Mega carbs - sure, no problem! Definitely stock up on pastas, but “splurge” just a bit on things like whole wheat, corn, brown rice or quinoa pastas for just a bit more nutrition… the quinoa happens to have protein in it too, so it’s our favorite ;)

    Quick couple-ingredient meals you can make with pasta:
    * Macaroni & cheese – cheese, milk, flour & pasta; nothing’s simpler & your kids will love it. For a few colorful mix-ins, you could try cherry tomatoes, frozen peas or shredded carrot.
    * Spaghetti – cook up the noodles, and heat a can of Hunt’s spaghetti sauce up with some fresh basil & garlic for extra “zip.” That one’s easy AND cheap! Serve it with a green salad and/or some garlic breadsticks for a “fancy” dinner.
    * Taco-ghetti – this is my kids’ favorite – cook up your favorite shaped noodle, and dump in a 16oz jar of salsa. Toss with sliced black olives & salad onions, a can of black beans and a little shredded cheese… (or not) it is SOOO addictive! We like to eat this with cinnamon applesauce for “dessert.”

    And there’s your rice too.
    * Toss a bag of frozen stir-fry veggies (we like to mix a broccoli blend with a snow pea blend for extra variety) with some brown rice (healthier than white) & your favorite stir-fry sauce… homemade or off-the-shelf. If you get the “minute” brown rice, dinner can be ready in 15 minutes!
    * Rice pudding – okay, it’s supposed to be a dessert. But in our house it doubles as a yummy hot breakfast! Cook up your rice & add in ½ as much milk, (tastes great with soy & almond) a dash of vanilla extract and some cinnamon. Bake it for an hour at 325… YUMMY!
    * Broccoli/Cauliflower Rice – you have to be able to stomach wheat for this one, but it can even be done in the crockpot! (toss everything in after breakfast, and stir & serve for dinner) Cook up your rice, and dump in a package of frozen broccoli & cauliflower and a can of cream of mushroom soup. Stir everything together, and toss it into the oven for ½ hour at 325. Another kid-friendly quickie recipe.

    Those are the ones I can think of off the top of my head. But you CAN do cooked-at-home veggie meals… they CAN be kid-friendly, and they DON’T have to have a bazillion ingredients! :)
    love,
    mom
     
  7. Flaxseed and flours can keep a long time, so if you eventually use all of it you didn't waste anything. If you want to make sure you use a certain ingredient then find several recipes that use it. If you like a few really well, then you are sure to use it up in no time.

    For your flaxseed, grind it up and start putting it in about everything. It goes great in breads, pancakes, muffins, etc. I put mine in my oatmeal every morning along with some wheat germ, molasses or maple syrup, and cinnamon. I can be nice sprinkled on salads. It can be used to replace eggs in recipes as well.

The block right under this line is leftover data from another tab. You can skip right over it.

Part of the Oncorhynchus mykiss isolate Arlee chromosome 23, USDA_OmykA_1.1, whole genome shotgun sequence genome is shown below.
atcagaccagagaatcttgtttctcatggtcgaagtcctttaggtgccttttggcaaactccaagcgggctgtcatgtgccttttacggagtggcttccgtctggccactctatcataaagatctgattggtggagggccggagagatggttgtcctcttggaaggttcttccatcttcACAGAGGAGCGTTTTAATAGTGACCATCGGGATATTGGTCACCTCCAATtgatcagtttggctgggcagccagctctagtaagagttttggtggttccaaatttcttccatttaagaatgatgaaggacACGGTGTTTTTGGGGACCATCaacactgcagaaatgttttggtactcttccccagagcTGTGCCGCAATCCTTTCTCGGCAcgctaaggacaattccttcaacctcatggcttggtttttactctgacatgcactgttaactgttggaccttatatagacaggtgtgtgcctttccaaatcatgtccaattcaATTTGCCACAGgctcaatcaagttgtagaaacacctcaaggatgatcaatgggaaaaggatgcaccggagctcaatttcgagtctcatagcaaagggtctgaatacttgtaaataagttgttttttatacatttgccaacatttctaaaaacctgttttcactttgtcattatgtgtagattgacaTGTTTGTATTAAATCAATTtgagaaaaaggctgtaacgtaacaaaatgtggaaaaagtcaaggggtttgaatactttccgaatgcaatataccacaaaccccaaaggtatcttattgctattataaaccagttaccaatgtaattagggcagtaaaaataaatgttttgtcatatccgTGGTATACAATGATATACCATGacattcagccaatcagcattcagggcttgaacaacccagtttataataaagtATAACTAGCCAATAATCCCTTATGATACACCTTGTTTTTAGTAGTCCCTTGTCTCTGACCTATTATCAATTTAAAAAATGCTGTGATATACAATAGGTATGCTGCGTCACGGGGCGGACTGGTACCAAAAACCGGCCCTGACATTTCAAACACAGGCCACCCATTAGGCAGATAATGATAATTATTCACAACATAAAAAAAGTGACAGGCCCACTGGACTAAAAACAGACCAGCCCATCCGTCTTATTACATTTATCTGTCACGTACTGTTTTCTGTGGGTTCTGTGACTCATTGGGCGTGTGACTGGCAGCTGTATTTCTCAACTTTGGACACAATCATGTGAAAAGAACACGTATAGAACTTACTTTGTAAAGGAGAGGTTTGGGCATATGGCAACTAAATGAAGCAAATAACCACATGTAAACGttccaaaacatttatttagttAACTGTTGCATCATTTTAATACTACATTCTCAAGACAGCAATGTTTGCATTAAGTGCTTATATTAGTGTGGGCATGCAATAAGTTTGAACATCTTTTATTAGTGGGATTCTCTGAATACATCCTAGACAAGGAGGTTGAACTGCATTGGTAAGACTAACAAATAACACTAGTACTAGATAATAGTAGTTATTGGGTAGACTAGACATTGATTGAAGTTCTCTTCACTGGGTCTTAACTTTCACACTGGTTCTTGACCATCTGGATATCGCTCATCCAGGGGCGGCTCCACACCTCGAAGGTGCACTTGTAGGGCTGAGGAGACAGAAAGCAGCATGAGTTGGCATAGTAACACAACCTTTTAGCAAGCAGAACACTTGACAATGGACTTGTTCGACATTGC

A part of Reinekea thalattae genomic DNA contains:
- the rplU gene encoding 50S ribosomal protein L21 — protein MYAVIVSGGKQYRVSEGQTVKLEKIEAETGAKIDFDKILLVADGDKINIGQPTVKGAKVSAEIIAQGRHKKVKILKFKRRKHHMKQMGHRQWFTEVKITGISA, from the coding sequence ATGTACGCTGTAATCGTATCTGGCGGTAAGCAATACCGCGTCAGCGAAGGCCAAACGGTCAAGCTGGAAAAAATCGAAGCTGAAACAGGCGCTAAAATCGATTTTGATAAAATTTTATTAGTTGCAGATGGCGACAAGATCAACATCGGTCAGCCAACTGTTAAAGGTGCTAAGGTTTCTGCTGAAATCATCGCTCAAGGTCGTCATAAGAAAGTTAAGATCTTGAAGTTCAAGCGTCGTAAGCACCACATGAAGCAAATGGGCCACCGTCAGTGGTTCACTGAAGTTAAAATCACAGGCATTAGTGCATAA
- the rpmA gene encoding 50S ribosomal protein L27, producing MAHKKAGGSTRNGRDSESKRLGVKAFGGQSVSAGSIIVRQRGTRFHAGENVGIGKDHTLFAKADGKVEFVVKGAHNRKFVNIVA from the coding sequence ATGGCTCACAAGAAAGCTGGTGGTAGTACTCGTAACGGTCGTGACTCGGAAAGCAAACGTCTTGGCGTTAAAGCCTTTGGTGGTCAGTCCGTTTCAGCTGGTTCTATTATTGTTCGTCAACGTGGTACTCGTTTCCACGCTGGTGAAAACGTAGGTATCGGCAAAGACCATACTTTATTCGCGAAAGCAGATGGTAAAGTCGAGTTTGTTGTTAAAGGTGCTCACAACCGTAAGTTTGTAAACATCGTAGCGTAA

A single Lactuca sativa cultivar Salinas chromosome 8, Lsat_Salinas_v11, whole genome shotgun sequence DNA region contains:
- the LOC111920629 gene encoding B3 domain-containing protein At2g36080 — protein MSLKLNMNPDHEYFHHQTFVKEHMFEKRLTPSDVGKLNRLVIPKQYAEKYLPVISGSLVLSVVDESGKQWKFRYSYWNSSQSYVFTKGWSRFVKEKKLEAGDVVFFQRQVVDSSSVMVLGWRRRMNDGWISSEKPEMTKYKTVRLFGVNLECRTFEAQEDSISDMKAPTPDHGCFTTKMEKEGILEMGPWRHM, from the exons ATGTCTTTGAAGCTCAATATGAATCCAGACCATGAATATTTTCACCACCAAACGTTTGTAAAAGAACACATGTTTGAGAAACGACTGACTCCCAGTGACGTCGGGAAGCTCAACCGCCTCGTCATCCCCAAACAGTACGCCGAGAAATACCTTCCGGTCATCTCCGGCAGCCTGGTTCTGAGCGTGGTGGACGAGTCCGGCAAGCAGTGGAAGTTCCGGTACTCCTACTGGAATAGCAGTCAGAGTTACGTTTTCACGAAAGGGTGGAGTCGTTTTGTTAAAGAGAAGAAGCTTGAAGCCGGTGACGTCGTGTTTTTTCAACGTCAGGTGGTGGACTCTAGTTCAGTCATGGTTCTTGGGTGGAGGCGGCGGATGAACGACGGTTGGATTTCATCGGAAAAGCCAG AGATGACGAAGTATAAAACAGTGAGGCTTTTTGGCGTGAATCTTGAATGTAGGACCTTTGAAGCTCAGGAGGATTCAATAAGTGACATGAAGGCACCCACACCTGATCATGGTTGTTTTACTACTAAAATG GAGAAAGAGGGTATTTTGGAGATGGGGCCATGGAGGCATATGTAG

I say just jump in there with those recipes that interest you and if you find you have ingredients that aren't being used you can look up things to do with them. After awhile of cooking with fresh ingredients you will learn what you like and what you use. Seeing what other people buy can give you ideas but it may not apply very well to you and your situation.
     
  8. lucyinthesky16

    lucyinthesky16 pirate wench

    bird's eye microwave veggies
    so easy to make and so GOOD!
     
  9. drumminmama

    drumminmama Super Moderator Lifetime Supporter

    most veg cook books have a pantry section (since omnis forget that 70 percent of what they eat is really veg and freak during transition)
    If I had it all to do again with a magic wand, I'd have:
    brown rice- this is my staple
    pasta -in containers that held three weeks worth at least
    corn meal (I love corn bread from spicy to sweet)
    ww flour and ww pastry flour
    canned tomatoes and tomato paste
    beans- I have dry and canned. I buy four of each kind I like- black, chili, red, garbonzo- every grocery run.
    Once a year I get veggie baked beans in a case.
    dry lentils--I actually have three kinds
    TVP- I do get some mixes on sale like taco or sloppy joes, but I can do these from plain as well.
    onions
    potatoes
    garlic

    refrigerated:
    corn tortillas- I snack on these, make enchiladas, soft tacos, K, SO? dillas/quesodillas (my continuing vegan experiment), fry to top soups
    I keep three blocks of veggie rennet cheese (Tillamook, usually.I don't know if these go east of the Rockies or not. see the CHEESE thread for a long list)
    red bell peppers (freeze as they come on sale- I can cook without them, but I'd rather not.)
    broccoli
    greens of a rotating sort: spinach, kale, collards
    citrus: lemons and limes for general cooking; oranges and grapefruit for juice, snacks and weird experimental dishes. Tangerines when on sale
    any other veggies and fruit you like.
    carrots
    Earth or Smart Balance
    tofu
    Freezer
    more tofu: for crumbly stuff
    peas/corn
    whatever I have frozen
    tamales